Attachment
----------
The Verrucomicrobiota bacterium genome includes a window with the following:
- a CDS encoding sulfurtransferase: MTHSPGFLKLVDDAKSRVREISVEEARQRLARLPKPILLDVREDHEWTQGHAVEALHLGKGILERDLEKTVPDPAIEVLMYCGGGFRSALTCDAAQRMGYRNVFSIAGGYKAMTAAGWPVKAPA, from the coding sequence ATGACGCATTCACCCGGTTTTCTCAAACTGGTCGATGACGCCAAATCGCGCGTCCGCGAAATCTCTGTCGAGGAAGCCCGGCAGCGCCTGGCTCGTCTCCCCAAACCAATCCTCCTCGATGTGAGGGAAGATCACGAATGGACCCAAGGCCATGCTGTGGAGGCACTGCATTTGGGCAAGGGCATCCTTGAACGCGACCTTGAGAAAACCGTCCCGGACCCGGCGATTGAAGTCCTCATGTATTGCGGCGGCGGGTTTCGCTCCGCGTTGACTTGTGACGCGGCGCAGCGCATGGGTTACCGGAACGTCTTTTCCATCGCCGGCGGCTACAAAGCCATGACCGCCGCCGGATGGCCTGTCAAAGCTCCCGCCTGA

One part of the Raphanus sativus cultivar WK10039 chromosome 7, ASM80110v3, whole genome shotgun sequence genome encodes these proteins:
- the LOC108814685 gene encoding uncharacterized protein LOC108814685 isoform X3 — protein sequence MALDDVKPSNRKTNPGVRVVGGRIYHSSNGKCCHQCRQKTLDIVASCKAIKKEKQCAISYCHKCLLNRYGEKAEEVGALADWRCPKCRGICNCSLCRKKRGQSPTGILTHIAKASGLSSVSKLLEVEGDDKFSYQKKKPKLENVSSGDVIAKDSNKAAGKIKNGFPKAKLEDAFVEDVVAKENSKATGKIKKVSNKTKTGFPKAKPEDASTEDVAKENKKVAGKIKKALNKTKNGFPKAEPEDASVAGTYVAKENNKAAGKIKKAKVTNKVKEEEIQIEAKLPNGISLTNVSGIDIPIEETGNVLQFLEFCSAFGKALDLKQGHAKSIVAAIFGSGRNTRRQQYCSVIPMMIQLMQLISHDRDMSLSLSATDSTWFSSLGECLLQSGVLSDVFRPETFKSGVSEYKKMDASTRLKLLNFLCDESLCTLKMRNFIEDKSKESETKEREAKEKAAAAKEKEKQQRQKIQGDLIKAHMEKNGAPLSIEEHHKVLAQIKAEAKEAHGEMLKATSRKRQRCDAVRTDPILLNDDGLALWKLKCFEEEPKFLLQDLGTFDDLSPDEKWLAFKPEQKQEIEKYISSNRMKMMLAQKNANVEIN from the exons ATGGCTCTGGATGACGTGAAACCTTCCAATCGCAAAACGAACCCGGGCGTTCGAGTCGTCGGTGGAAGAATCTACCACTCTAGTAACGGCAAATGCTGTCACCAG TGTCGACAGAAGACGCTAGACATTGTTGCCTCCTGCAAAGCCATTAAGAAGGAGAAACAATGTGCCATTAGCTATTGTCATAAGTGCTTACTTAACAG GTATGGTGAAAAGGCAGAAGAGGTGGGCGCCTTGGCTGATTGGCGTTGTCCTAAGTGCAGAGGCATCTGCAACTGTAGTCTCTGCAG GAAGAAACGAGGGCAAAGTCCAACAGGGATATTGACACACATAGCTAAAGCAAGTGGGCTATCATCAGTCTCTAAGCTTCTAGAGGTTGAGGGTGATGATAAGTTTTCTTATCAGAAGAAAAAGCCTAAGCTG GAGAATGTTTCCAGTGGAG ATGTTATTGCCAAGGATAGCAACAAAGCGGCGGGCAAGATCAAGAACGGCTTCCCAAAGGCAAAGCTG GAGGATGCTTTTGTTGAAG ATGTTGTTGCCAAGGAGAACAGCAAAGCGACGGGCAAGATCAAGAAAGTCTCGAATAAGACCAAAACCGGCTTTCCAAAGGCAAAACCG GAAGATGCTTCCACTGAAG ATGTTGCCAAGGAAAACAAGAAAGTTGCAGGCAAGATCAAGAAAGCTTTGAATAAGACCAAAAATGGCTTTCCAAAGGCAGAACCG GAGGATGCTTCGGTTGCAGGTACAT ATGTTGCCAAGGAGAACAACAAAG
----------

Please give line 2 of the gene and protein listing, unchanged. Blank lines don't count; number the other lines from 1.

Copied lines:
- a CDS encoding sulfurtransferase: MTHSPGFLKLVDDAKSRVREISVEEARQRLARLPKPILLDVREDHEWTQGHAVEALHLGKGILERDLEKTVPDPAIEVLMYCGGGFRSALTCDAAQRMGYRNVFSIAGGYKAMTAAGWPVKAPA, from the coding sequence ATGACGCATTCACCCGGTTTTCTCAAACTGGTCGATGACGCCAAATCGCGCGTCCGCGAAATCTCTGTCGAGGAAGCCCGGCAGCGCCTGGCTCGTCTCCCCAAACCAATCCTCCTCGATGTGAGGGAAGATCACGAATGGACCCAAGGCCATGCTGTGGAGGCACTGCATTTGGGCAAGGGCATCCTTGAACGCGACCTTGAGAAAACCGTCCCGGACCCGGCGATTGAAGTCCTCATGTATTGCGGCGGCGGGTTTCGCTCCGCGTTGACTTGTGACGCGGCGCAGCGCATGGGTTACCGGAACGTCTTTTCCATCGCCGGCGGCTACAAAGCCATGACCGCCGCCGGATGGCCTGTCAAAGCTCCCGCCTGA